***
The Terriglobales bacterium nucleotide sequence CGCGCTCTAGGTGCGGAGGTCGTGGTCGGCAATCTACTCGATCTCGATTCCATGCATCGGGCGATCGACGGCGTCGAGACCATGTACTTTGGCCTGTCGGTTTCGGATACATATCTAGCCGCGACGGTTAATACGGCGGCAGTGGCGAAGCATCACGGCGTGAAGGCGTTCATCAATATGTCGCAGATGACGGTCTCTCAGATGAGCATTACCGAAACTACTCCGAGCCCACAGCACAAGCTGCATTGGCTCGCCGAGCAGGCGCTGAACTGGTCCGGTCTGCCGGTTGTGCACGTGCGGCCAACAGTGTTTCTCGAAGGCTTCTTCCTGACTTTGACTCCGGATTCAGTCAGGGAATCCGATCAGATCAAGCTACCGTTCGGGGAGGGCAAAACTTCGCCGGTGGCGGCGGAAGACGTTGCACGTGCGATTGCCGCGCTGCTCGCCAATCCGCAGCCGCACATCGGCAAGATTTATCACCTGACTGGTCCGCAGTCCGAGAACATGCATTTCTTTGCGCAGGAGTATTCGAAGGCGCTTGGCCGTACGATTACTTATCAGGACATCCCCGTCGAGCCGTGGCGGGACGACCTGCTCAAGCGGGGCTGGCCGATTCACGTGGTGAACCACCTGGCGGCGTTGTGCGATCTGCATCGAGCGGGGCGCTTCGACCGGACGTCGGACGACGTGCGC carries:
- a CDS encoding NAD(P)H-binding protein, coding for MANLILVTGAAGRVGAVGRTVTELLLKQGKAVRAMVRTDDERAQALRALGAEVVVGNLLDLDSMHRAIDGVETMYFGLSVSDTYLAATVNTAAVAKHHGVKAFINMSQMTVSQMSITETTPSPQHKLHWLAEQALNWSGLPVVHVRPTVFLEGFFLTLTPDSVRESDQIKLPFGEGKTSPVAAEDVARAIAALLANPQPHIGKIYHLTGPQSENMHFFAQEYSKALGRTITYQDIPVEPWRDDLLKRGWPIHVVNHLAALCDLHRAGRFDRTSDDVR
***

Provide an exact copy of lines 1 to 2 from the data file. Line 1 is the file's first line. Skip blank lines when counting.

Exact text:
The Terriglobales bacterium nucleotide sequence CGCGCTCTAGGTGCGGAGGTCGTGGTCGGCAATCTACTCGATCTCGATTCCATGCATCGGGCGATCGACGGCGTCGAGACCATGTACTTTGGCCTGTCGGTTTCGGATACATATCTAGCCGCGACGGTTAATACGGCGGCAGTGGCGAAGCATCACGGCGTGAAGGCGTTCATCAATATGTCGCAGATGACGGTCTCTCAGATGAGCATTACCGAAACTACTCCGAGCCCACAGCACAAGCTGCATTGGCTCGCCGAGCAGGCGCTGAACTGGTCCGGTCTGCCGGTTGTGCACGTGCGGCCAACAGTGTTTCTCGAAGGCTTCTTCCTGACTTTGACTCCGGATTCAGTCAGGGAATCCGATCAGATCAAGCTACCGTTCGGGGAGGGCAAAACTTCGCCGGTGGCGGCGGAAGACGTTGCACGTGCGATTGCCGCGCTGCTCGCCAATCCGCAGCCGCACATCGGCAAGATTTATCACCTGACTGGTCCGCAGTCCGAGAACATGCATTTCTTTGCGCAGGAGTATTCGAAGGCGCTTGGCCGTACGATTACTTATCAGGACATCCCCGTCGAGCCGTGGCGGGACGACCTGCTCAAGCGGGGCTGGCCGATTCACGTGGTGAACCACCTGGCGGCGTTGTGCGATCTGCATCGAGCGGGGCGCTTCGACCGGACGTCGGACGACGTGCGC carries:
- a CDS encoding NAD(P)H-binding protein, coding for MANLILVTGAAGRVGAVGRTVTELLLKQGKAVRAMVRTDDERAQALRALGAEVVVGNLLDLDSMHRAIDGVETMYFGLSVSDTYLAATVNTAAVAKHHGVKAFINMSQMTVSQMSITETTPSPQHKLHWLAEQALNWSGLPVVHVRPTVFLEGFFLTLTPDSVRESDQIKLPFGEGKTSPVAAEDVARAIAALLANPQPHIGKIYHLTGPQSENMHFFAQEYSKALGRTITYQDIPVEPWRDDLLKRGWPIHVVNHLAALCDLHRAGRFDRTSDDVR